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ORIGINAL ARTICLE
Year : 2020  |  Volume : 17  |  Issue : 1  |  Page : 84-88

Willingness of people living with human immunodeficiency virus/acquired immunodeficiency syndrome to pay for treatment and preventive services in human immunodeficiency virus care centers in Osogbo, Osun State


1 Department of Community Medicine, University of Medical Sciences, Ondo, Nigeria
2 Osun State School of Nursing, Asubiaro Osogbo Osun State, Nigeria
3 Society for Family Health, Abuja, Nigeria

Correspondence Address:
Dr. Wasiu Olalekan Adebimpe
Department of Community Medicine, University of Medical Sciences, Ondo
Nigeria
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Source of Support: None, Conflict of Interest: None


DOI: 10.4103/MJBL.MJBL_29_19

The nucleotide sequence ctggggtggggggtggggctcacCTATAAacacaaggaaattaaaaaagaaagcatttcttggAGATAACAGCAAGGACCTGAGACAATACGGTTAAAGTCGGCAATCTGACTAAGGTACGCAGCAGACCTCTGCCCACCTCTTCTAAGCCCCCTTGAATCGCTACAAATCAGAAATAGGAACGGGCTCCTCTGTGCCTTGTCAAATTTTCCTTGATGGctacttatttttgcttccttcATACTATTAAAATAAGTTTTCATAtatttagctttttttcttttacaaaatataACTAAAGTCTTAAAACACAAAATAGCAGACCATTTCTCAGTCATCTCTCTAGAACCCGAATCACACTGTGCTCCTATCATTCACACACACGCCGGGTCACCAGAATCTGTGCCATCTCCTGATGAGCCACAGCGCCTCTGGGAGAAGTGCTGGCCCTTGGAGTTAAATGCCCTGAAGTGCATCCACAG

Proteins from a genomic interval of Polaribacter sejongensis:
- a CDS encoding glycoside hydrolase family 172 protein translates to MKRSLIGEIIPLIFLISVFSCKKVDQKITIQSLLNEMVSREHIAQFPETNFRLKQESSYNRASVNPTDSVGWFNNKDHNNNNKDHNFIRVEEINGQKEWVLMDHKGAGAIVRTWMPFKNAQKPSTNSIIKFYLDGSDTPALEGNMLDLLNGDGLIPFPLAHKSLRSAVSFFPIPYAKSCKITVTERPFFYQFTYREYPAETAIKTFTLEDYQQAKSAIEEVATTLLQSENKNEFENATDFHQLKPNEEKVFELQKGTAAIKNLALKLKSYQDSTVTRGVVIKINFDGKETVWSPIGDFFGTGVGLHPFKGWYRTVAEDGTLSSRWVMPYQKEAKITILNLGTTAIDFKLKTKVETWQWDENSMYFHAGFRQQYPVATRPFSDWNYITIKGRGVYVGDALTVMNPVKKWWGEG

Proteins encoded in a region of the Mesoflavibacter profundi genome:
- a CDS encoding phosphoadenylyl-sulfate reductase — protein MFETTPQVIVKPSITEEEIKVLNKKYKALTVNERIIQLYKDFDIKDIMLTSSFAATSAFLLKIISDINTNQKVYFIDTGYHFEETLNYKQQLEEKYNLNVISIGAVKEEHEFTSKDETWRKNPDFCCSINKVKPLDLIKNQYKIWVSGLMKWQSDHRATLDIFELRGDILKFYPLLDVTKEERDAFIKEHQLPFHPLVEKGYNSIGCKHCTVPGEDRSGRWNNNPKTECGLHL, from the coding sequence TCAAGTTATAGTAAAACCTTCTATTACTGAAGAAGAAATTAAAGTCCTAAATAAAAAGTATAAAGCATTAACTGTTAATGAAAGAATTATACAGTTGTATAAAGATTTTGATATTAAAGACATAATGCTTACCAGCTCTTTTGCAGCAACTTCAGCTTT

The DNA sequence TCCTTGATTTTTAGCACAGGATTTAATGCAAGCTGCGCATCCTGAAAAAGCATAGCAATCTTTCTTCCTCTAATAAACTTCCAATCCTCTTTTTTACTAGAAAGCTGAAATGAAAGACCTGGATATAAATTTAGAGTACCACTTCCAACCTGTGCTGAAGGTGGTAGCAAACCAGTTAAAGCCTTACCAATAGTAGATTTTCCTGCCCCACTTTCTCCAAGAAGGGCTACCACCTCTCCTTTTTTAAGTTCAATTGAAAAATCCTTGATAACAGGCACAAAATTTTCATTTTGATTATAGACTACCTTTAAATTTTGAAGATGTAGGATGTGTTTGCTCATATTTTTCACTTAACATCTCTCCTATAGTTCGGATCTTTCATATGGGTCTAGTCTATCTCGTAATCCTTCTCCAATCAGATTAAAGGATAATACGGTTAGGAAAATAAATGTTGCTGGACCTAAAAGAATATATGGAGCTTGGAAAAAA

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Background: The global financial meltdown has led to donor countries and agencies cutting down on human immunodeficiency virus (HIV) funding and support to developing countries such as Nigeria, leading to a dire need to circumvent acute funds shortage. Objectives: To assess the willingness to pay (WTP) for HIV treatment and preventive services among people living with HIV (PLHIV)/acquired immunodeficiency syndrome in Osogbo, Southwestern Nigeria. Materials and Methods: This was a descriptive cross-sectional study among 300 PLHIV attending HIV treatment and care centers selected using the multistage sampling method. Research instruments used were semi-structured interviewer-administered pretested questionnaire. Data were analyzed using the Statistical Package for the Social Sciences software version 23.0. Results: The mean age of respondents was 36.9 ± 11.6 years, with 57.0% of the respondents having good knowledge of the sources of funding of HIV services. Only 153 (51.0%) were willing to pay for HIV treatment and care services, of which 123 (80.3%) were only willing to pay voluntarily and 10 (6.5%) willing to pay only if pushed. On binary logistic regression, predictors of WTP for HIV services include age above 40 years and being in a polygamous marriage. Conclusion: Only about half of PLHIV showing WTP underscore the need for stakeholders in HIV care to enlighten clients on the challenges facing HIV funding toward encouraging them to pay for some if not all services received.


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